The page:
White Rum, Fresh Vanilla, and the Fritter Factor


For several years, the wind of Gallic influence has littered New York’s streets with bistros, brasseries, and patisseries. But now that wind has shifted, and a soft breeze from the south has brought Gotham the creolized flavors of the French Antilles. Along with the light tastes of coconut milk and curry, fresh fish and lime come the accras de morue that are the traditional accompaniment for drinks in virtually every bar and restaurant in the islands. These salt cod fritters take their name from the akara, the white bean fritter of Nigeria’s Yoruba. After their forced transatlantic crossing, the fritters dropped the beans and added salt cod to become Puerto Rico’s bacalaitos, Jamaica’s stamp and go, and the French Caribbean’s light, yeasty accras de morue.

I’d given up hope of ever tasting them in a New York spot until I heard tell of So. Barth’s, which celebrates the tastes of Saint Barthélemy. So a frigid January night found me stepping gingerly over the trash-flecked snow at the curb. Beyond the flowing gauze curtains that define the dining areas, cobalt blue napery suggested the tropical sea while canvas chairs set a nautical tone. The waiter’s offer of a ‘ti punch—the white rum, lime, and sugar syrup cocktail that lubricates most of my Antillean adventures—was accepted with alacrity. I found my bliss with the menu’s first entry: French bean salad with So. Barth’s cod accras ($8). The accras were perfect, light and crisp with just enough cod for a chewy interior. They edged a plate piled high with tiny string beans drenched in a vinaigrette based on the sauce chien that accompanies most grilled fish in the French Caribbean. While I savored them, my friends opted for more contemporary starters: Lobster-stuffed tomatoes ($10) suffered from winter tomato syndrome, but a cake of delicate mahimahi accented by tender threads of pungent young ginger soared ($8). Wanting to savor my accras, I selected a second appetizer of tuna tartare ($9) for my main, its unctuousness simply accented by a squeeze of fresh lime and a drizzle of olive oil. My friends went for heartier fare: a pinwheel of roast pork slices in a puddle of coconut-infused curry sauce ($21) and an array of noisettes of lamb in a rich brown demiglace with a cake of savory ratatouille ($21). The wafer-crusted crème brûlée ($6) with a hint of real vanilla was superb. A surprising puff of pastry-bottomed berry soufflé ($8) was even better.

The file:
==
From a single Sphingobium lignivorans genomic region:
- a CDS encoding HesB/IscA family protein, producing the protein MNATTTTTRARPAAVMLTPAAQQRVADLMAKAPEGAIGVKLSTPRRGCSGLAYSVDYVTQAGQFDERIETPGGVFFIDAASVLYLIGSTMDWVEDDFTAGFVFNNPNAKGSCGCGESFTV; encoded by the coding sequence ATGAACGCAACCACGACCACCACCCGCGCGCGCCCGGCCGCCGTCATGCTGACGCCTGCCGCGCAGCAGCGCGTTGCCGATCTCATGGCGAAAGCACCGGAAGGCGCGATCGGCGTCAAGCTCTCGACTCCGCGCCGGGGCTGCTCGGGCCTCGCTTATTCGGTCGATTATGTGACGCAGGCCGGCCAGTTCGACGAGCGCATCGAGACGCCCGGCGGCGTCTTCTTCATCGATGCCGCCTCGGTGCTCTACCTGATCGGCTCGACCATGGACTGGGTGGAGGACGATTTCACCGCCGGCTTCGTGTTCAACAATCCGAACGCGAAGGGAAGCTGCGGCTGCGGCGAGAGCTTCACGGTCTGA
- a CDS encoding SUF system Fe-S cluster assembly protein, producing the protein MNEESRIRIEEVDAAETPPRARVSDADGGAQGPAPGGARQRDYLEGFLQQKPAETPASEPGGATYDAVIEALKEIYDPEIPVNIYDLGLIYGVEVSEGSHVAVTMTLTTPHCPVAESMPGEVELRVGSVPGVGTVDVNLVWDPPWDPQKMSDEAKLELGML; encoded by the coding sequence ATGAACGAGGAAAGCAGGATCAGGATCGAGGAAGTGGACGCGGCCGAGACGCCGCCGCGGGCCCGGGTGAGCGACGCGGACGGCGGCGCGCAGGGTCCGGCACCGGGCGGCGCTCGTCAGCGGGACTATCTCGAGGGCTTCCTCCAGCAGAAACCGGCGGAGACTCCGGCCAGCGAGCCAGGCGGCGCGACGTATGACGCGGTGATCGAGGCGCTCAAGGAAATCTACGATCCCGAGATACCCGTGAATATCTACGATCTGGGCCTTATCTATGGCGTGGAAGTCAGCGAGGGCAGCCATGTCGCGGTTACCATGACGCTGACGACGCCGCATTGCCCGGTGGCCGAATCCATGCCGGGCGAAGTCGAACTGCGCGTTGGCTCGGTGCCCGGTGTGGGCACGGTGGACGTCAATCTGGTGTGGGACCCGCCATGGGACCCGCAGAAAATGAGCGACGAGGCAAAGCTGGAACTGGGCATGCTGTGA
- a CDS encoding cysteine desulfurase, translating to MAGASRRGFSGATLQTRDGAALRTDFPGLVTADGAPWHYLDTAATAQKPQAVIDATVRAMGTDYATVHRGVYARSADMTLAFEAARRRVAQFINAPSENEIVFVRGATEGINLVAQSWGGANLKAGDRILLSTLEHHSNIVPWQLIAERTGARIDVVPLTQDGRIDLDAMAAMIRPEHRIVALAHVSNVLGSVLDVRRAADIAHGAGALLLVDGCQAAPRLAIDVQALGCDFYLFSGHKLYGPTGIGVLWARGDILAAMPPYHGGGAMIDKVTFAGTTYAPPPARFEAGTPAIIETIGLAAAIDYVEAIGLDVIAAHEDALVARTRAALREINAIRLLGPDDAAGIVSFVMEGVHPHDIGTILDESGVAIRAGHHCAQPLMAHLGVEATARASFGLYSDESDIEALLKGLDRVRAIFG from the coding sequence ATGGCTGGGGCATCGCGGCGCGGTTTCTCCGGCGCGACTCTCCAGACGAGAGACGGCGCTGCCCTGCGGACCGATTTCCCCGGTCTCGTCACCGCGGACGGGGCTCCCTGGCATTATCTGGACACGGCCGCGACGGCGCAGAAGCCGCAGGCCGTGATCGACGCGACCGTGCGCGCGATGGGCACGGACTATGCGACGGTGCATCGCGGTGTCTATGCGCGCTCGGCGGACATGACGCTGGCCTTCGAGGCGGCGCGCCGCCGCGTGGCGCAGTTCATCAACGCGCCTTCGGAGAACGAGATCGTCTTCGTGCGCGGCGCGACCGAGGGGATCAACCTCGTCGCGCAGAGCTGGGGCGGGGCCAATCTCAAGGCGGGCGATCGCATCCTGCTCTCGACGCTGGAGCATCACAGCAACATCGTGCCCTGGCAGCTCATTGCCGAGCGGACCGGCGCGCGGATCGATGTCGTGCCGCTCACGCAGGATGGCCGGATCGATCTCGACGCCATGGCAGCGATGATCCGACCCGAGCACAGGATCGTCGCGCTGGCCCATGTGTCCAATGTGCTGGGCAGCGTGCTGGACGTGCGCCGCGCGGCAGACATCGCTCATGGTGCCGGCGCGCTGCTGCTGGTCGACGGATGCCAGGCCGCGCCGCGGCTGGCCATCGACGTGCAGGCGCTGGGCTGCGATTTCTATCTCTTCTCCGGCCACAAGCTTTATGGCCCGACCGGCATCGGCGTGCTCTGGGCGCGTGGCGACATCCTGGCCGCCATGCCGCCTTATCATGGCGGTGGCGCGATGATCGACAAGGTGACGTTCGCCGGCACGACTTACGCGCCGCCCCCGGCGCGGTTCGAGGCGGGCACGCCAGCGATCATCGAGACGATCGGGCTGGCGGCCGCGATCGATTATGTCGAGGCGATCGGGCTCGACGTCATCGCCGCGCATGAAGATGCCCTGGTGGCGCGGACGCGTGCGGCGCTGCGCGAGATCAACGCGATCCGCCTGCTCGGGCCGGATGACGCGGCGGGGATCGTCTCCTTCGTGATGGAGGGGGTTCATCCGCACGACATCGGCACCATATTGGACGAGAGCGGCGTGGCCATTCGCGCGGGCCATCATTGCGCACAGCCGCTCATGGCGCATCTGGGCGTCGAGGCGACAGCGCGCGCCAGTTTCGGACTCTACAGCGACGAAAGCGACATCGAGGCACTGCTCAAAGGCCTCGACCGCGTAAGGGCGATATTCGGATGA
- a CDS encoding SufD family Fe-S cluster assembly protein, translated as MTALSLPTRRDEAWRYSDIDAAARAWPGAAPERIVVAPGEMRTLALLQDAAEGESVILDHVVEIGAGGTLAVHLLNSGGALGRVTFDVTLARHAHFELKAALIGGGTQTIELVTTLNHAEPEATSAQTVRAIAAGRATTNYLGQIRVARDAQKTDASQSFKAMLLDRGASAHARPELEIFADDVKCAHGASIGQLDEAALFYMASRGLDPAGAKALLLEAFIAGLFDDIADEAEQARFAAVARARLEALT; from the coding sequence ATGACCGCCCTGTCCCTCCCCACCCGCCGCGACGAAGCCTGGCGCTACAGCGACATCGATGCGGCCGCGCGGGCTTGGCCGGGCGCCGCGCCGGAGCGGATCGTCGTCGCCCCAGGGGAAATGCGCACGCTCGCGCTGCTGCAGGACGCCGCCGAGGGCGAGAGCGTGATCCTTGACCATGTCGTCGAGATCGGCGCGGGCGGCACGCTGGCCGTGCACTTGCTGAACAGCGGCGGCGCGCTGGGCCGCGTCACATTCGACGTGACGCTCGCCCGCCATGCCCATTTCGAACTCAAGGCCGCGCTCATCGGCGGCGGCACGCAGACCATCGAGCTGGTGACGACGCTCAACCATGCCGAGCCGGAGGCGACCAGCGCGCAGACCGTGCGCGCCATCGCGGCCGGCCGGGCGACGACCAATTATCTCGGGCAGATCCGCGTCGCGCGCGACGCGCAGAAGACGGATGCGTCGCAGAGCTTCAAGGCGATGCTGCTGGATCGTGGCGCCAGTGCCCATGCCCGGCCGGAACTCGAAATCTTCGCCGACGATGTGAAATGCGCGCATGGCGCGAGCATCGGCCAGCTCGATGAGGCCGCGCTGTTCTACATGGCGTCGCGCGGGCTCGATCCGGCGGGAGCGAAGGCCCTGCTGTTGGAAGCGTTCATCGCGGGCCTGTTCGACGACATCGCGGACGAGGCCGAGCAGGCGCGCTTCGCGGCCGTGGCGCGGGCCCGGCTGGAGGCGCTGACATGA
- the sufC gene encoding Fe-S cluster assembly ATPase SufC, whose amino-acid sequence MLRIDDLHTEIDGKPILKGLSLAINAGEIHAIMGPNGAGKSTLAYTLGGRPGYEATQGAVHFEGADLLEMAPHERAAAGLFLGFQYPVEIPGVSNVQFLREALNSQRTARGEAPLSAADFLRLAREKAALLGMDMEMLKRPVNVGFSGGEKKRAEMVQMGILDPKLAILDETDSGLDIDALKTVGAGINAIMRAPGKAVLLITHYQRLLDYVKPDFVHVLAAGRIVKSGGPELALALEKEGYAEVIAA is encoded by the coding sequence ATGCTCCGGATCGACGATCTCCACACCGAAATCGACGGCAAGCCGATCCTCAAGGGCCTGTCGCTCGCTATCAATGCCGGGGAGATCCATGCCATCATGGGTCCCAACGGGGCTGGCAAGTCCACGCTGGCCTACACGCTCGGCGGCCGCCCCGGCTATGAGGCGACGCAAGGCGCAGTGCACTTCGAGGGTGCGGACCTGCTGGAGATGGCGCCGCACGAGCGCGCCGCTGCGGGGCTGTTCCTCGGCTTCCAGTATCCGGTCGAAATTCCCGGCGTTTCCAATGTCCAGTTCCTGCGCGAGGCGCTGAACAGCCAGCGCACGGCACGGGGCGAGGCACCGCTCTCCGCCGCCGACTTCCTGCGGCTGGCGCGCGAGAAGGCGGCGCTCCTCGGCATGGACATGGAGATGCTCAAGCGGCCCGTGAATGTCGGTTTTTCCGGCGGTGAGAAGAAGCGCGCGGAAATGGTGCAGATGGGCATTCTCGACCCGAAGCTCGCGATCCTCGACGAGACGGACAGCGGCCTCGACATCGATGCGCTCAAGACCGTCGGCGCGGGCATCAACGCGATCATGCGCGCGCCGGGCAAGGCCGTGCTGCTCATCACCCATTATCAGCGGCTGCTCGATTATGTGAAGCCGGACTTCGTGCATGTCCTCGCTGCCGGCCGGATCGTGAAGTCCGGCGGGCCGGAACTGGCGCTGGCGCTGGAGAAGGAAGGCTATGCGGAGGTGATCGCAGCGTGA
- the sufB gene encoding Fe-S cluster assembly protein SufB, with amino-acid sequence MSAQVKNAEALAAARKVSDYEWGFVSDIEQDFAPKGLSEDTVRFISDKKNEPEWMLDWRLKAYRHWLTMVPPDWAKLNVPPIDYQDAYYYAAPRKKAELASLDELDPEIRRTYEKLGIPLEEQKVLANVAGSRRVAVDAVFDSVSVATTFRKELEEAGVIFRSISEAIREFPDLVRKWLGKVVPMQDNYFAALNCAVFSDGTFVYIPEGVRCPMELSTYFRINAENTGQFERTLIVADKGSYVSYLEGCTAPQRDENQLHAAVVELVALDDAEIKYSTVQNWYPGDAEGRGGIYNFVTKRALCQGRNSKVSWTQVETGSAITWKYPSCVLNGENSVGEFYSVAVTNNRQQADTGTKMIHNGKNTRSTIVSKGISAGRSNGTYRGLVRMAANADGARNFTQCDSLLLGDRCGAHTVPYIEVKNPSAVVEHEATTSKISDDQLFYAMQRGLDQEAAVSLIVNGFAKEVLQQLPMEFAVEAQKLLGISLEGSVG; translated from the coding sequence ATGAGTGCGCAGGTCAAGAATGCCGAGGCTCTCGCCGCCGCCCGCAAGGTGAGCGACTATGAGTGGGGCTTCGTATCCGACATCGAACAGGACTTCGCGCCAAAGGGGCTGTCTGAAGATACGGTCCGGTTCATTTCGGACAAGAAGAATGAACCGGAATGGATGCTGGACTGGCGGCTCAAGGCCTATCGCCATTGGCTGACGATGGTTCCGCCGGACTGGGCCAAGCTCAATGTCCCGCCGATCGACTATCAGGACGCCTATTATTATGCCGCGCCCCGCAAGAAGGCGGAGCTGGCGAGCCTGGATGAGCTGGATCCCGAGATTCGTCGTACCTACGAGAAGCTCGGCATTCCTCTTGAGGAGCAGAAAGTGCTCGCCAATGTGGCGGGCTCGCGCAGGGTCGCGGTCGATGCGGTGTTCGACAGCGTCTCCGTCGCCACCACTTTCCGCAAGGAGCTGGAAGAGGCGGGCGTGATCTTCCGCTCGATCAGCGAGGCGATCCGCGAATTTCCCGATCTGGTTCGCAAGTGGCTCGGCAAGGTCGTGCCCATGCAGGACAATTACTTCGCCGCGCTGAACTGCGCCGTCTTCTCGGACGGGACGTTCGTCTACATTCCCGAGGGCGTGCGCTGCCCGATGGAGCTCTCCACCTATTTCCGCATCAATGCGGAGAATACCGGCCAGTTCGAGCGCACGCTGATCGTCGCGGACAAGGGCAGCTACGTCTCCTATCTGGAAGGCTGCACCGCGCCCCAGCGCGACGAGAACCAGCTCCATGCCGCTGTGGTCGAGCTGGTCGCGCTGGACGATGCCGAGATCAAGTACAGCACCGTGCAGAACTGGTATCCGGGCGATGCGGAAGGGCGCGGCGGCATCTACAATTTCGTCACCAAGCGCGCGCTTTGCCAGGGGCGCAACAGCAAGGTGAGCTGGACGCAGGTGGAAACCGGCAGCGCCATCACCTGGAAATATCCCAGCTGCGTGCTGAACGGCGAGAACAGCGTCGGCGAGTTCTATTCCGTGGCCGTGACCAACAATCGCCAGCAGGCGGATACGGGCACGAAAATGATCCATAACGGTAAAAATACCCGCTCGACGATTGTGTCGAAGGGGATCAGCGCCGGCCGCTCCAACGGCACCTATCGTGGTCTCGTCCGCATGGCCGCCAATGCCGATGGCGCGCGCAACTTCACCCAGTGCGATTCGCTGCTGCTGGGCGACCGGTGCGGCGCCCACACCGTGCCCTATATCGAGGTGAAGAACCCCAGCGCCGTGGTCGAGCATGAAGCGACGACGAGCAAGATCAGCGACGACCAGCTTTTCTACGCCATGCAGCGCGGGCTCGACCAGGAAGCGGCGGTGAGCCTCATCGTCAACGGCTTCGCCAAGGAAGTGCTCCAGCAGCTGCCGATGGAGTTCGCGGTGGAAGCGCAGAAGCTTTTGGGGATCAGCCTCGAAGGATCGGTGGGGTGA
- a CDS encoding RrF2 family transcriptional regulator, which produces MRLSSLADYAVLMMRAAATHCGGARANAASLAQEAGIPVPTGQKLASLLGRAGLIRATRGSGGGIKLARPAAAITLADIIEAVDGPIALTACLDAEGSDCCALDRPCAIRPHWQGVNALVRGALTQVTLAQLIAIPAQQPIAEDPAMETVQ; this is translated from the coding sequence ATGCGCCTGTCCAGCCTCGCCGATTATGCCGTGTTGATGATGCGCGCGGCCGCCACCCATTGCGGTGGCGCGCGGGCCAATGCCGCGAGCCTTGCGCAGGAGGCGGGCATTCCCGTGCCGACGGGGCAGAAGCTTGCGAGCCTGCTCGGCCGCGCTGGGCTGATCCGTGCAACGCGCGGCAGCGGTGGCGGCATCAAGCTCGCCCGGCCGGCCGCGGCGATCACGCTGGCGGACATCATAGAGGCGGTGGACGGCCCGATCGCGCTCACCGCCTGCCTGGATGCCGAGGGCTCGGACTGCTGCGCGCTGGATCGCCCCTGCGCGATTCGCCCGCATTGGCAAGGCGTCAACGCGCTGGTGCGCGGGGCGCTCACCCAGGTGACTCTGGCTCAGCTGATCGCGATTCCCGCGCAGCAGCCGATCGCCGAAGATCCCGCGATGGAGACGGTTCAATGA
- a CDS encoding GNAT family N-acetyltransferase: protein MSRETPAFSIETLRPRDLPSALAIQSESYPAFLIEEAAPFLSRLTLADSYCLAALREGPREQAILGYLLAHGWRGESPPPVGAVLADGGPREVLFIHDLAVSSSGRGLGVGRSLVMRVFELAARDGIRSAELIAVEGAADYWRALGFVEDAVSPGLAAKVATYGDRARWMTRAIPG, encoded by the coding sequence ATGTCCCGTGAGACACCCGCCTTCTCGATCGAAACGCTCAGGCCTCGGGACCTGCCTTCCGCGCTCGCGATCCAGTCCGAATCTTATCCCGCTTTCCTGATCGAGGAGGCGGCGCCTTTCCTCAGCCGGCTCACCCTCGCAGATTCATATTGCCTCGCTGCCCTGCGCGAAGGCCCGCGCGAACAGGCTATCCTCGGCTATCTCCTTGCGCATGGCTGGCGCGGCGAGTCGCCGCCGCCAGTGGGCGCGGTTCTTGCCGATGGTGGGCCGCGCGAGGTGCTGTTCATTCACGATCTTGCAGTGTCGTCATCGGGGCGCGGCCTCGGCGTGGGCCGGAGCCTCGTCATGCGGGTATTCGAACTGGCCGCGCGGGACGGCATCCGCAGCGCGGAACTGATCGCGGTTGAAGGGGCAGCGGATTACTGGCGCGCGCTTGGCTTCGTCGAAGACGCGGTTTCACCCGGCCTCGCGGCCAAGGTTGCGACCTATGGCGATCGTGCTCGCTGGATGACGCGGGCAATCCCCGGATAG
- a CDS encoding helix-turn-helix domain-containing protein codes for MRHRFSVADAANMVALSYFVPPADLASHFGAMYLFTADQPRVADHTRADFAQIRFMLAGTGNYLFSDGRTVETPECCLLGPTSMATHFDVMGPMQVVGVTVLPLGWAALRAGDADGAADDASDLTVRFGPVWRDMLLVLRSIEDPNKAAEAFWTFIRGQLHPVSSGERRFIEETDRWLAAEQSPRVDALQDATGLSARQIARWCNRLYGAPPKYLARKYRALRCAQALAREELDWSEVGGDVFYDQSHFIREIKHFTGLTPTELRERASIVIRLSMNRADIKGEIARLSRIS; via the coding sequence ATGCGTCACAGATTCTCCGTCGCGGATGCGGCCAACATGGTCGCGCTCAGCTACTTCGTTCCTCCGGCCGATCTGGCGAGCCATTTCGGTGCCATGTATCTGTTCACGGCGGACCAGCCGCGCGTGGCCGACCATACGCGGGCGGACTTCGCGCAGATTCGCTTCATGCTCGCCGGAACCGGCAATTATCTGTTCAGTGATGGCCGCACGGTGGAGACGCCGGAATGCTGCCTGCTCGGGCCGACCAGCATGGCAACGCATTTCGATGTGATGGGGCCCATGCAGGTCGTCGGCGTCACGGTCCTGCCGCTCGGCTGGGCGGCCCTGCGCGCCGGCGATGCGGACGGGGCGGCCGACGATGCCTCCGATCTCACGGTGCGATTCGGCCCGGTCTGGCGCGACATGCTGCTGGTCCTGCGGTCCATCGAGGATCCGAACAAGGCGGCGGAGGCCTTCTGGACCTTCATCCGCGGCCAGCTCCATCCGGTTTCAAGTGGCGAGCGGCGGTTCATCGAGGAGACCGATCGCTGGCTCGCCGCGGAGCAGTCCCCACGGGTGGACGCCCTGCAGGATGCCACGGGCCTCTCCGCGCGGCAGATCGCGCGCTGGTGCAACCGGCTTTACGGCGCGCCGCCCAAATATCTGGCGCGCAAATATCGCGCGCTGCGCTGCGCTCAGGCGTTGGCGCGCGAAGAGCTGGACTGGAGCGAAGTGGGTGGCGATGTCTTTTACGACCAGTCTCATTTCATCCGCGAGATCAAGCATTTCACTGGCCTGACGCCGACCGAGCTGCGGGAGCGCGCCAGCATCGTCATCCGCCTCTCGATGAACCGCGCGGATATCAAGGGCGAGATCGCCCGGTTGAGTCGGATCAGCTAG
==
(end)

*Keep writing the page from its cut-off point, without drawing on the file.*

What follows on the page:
On my next visit, reportage demanded that I forgo the accras. So I started with a salad of mesclun topped with grilled scallops ($15) while my friend selected snails, which she felt could have used more garlic ($10). My main of steak frites was properly français, but my friend’s special of bacon-wrapped duck breast was sheer delight: The duck was rich, as duck generally is, but the smoky harmonies of the pork enhanced not just its sumptuousness but its dark flavor. A second soufflé was called for, so we shared one: Grand Marnier this time. More traditional than the berry, it went perfectly with a complimentary glass of homemade vanilla rum. The creamy sweet taste of the bean mellowed the heat of the rum and the rum mellowed me, so I left So. Barth’s nattering in French to the staff and humming old biguines.

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